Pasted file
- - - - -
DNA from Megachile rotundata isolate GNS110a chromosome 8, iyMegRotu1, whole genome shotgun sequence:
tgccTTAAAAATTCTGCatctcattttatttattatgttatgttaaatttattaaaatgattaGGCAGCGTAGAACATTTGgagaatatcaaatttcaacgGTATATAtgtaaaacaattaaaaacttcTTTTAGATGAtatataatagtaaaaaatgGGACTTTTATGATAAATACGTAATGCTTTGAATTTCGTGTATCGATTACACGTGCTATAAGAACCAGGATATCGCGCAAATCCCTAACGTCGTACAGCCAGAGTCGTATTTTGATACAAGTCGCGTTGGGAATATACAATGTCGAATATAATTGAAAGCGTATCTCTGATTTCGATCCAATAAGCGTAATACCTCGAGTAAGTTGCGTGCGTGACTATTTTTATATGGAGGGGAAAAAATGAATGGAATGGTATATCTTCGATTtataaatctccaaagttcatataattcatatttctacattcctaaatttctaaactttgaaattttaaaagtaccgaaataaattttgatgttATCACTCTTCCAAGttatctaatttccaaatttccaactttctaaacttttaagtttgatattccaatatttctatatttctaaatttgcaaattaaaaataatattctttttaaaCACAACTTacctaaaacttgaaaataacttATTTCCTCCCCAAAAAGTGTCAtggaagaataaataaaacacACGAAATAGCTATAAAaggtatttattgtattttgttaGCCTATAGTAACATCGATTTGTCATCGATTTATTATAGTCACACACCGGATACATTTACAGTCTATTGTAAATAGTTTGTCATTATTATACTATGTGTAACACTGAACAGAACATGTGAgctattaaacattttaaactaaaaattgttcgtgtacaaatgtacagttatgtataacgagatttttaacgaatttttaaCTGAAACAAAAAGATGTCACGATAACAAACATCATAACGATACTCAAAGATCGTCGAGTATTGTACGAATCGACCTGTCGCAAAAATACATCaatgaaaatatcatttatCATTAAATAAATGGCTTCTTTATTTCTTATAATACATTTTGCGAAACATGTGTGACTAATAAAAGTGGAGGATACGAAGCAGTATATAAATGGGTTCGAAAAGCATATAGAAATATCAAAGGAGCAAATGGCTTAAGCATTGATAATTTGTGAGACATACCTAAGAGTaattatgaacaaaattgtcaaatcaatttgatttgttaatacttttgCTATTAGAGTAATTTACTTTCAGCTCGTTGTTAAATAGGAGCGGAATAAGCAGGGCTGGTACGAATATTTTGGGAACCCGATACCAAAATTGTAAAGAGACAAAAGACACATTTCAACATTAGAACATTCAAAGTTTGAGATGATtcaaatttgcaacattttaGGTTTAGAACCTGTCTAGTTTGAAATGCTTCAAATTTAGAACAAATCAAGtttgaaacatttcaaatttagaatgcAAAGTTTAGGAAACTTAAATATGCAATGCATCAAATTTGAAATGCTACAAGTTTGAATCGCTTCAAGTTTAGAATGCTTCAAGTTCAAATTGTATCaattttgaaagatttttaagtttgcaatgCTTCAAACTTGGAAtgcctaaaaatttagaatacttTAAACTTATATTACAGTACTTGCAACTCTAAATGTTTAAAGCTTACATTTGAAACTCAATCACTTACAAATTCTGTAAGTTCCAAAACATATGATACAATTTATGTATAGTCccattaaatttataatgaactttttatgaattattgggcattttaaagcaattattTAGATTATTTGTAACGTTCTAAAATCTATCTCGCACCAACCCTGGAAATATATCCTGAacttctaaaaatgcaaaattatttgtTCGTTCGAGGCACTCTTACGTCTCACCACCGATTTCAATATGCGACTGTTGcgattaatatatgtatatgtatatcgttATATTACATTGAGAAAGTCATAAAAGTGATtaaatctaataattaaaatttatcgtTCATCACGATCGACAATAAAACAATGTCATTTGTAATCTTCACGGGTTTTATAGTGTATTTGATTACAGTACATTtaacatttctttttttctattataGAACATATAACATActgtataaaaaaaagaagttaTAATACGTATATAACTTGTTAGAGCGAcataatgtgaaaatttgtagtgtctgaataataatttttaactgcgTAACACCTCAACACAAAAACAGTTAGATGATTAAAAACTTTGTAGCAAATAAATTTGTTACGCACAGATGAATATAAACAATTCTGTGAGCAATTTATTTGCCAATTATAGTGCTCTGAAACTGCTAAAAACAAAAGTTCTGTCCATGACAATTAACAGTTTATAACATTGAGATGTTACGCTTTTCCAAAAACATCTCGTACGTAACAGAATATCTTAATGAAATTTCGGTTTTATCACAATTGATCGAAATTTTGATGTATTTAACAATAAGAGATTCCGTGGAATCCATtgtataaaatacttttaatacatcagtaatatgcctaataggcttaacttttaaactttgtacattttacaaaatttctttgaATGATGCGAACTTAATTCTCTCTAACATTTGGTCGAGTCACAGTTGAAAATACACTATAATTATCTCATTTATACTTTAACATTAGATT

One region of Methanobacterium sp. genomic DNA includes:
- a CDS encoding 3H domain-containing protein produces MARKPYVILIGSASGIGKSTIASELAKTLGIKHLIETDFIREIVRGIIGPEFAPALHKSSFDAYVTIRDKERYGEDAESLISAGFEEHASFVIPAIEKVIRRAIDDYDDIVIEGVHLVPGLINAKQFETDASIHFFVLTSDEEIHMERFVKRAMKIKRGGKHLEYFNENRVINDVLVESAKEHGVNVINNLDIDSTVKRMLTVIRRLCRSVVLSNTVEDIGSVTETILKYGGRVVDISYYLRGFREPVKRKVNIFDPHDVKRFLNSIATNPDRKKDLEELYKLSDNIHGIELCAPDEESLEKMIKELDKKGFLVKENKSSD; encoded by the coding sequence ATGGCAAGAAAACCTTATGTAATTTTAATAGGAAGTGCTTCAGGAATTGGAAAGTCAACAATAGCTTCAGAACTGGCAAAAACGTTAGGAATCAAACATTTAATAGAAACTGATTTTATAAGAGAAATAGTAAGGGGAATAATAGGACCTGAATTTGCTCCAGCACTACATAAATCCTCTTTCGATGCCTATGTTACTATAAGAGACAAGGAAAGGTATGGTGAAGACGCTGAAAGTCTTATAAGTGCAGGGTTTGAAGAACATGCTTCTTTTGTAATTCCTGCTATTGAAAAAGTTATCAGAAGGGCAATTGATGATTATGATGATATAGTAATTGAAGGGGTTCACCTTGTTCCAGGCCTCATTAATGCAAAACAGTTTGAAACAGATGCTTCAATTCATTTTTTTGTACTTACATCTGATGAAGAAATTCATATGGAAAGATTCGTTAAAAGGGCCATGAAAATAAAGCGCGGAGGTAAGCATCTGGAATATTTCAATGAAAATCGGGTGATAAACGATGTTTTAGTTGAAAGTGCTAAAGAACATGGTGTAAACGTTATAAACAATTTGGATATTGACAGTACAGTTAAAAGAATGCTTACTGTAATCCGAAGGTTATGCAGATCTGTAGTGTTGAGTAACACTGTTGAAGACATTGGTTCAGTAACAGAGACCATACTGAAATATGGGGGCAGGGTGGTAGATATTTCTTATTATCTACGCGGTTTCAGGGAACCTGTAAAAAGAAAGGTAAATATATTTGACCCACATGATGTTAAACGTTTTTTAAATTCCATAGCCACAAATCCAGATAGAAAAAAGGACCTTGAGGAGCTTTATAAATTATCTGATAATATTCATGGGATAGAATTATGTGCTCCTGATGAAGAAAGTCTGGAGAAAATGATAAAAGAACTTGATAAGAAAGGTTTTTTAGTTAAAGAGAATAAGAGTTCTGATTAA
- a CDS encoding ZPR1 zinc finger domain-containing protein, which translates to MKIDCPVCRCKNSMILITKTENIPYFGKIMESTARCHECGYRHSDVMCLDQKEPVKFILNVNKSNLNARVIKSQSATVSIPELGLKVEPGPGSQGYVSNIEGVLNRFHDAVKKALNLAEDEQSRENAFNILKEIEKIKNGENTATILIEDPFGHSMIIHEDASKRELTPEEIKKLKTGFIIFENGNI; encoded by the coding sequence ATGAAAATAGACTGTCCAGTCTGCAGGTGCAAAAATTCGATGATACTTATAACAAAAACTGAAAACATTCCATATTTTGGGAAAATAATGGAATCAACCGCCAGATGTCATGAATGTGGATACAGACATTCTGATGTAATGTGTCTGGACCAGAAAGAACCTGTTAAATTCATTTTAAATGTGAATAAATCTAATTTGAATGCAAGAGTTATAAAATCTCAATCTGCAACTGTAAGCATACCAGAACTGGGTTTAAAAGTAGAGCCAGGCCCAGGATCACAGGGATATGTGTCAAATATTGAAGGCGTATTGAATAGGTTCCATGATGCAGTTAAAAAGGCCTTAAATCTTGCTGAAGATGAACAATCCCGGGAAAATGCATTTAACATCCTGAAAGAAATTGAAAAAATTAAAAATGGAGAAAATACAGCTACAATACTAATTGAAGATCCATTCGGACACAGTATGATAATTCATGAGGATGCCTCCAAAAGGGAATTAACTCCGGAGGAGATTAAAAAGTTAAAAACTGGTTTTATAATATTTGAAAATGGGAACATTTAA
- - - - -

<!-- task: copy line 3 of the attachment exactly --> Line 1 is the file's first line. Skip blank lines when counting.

One region of Methanobacterium sp. genomic DNA includes: